It’s evolving from the simplest possible neural network into the minimal one custom designed to optimize behavior in a dynamic environment. NEAT can quickly master a game, a simulation, or even controlling a self-driving vehicle. The way you get from the bare bones to the minimal viable network is by generating a population of the smallest unmodified parts, just nodes connected directly to the output with initial weights of 1. Then change the weights and add nodes and connections by mutating and breeding this population. At each generation divide the population into species based on their neural network structure and weights. Keep the highest performers of each species unchanged, and drop out the lowest performers. The species each protect new mutations until they can adapt and possibly outperform other species, rather than destroying them in a competition with every member of the generation. The cornerstone of NEAT is that each node or connection generated has a unique historical marker. It makes comparing members and tracking evolution mathematically very easy, it’s the reason all this works. Trying to compare the complex geometry of two neural networks is very difficult, but with historical markers you can just line up nodes and connections and compare. Black magic is great.

An honest assessment

A project I thought would just take a few days of focused work quickly shifted scales from one week to a month to I have no idea what I’m doing with my life. Three months in and I’ve gotten it working very close to the original. My implementation has a short list of differences. Some deliberate, some mysterious, and some due to a lack of clarity in the research paper. Lets go over some examples. I chose to give weights to the nodes and connections, instead of just the nodes. This lowers the need for more nodes and connections. I feel that the restriction was unnecessary. I also used no specialized bias node, there was one of these in the original. It just seemed unnecessary so I left it out. There were also the questions I had that were never clearly answered in the original. Like how many of the lowest performing members of each generation to remove before mating. I interpreted it as one per species.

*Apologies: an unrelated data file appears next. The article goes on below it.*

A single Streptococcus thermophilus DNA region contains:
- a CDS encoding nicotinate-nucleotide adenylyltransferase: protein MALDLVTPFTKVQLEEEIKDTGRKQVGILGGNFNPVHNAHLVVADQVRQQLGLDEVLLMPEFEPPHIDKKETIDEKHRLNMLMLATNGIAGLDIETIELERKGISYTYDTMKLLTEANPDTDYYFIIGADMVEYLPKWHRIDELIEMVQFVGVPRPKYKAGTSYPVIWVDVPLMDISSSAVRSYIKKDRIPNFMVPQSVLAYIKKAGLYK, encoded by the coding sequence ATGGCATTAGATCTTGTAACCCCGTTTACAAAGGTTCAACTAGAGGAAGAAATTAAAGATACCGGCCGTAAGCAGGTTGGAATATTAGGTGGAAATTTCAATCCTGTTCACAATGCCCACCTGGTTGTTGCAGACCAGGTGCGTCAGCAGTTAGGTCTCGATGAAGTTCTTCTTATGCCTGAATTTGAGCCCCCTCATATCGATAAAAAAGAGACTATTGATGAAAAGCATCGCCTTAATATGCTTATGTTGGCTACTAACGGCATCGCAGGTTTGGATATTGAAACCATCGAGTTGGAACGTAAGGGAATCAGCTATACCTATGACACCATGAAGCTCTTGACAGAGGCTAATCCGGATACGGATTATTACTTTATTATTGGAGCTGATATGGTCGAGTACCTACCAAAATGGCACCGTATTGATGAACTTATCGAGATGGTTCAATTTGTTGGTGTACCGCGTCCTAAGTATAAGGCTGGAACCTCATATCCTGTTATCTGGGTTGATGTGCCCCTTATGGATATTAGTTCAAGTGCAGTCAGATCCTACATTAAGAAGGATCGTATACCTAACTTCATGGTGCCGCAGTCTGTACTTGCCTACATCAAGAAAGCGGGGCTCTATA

My NEAT implementation takes only a few minutes to run the 3 generations it takes to find a solution. The winning result is a neural network with only 4 input nodes connected directly to 1 output node. The weights are almost all evolved away from their initial value of 1. The final network must balance poles for 200 steps 500 times without dropping a single pole or sliding off the ends of the track. I’m sure there are better results out there both with NEAT and with other models. This wasn’t my goal though. I’ve done Cart-pole with Deep-Q networks, random choices, and Monte Carlo Policy. NEAT so far is my only implementation that outperforms random choices.

The bigger picture

Maybe I wont be using NEAT to build a predictor for my business, but it could be part of a larger ensemble of techniques. Reinforcement learning problems are complicated and modern machine learning techniques don’t yet have perfect answers to any of them. NEAT will be in my toolbox for awhile, but more important is the experience decrypting a research paper into executable code. It’s harder then you think, at least the first time. In the end I have a much better understanding of the math and the hundreds of small nuanced decisions about how to structure the algorithms.

Worth it?

After several hundred hours over the course of three months. The code can easily be found on Github. A few hours reading the code base can adapt it to many problems. The deeper understanding of the algebra and algorithms would have been nice in high school, but I’m trying to start a new career right now. Fast and working is better for me today then slow and educational. Next time I’ll just cut and paste the code and skim the research paper. If I’m going to spend three months solving a problem again, I’m going to get paid for the results, not just write an article about them.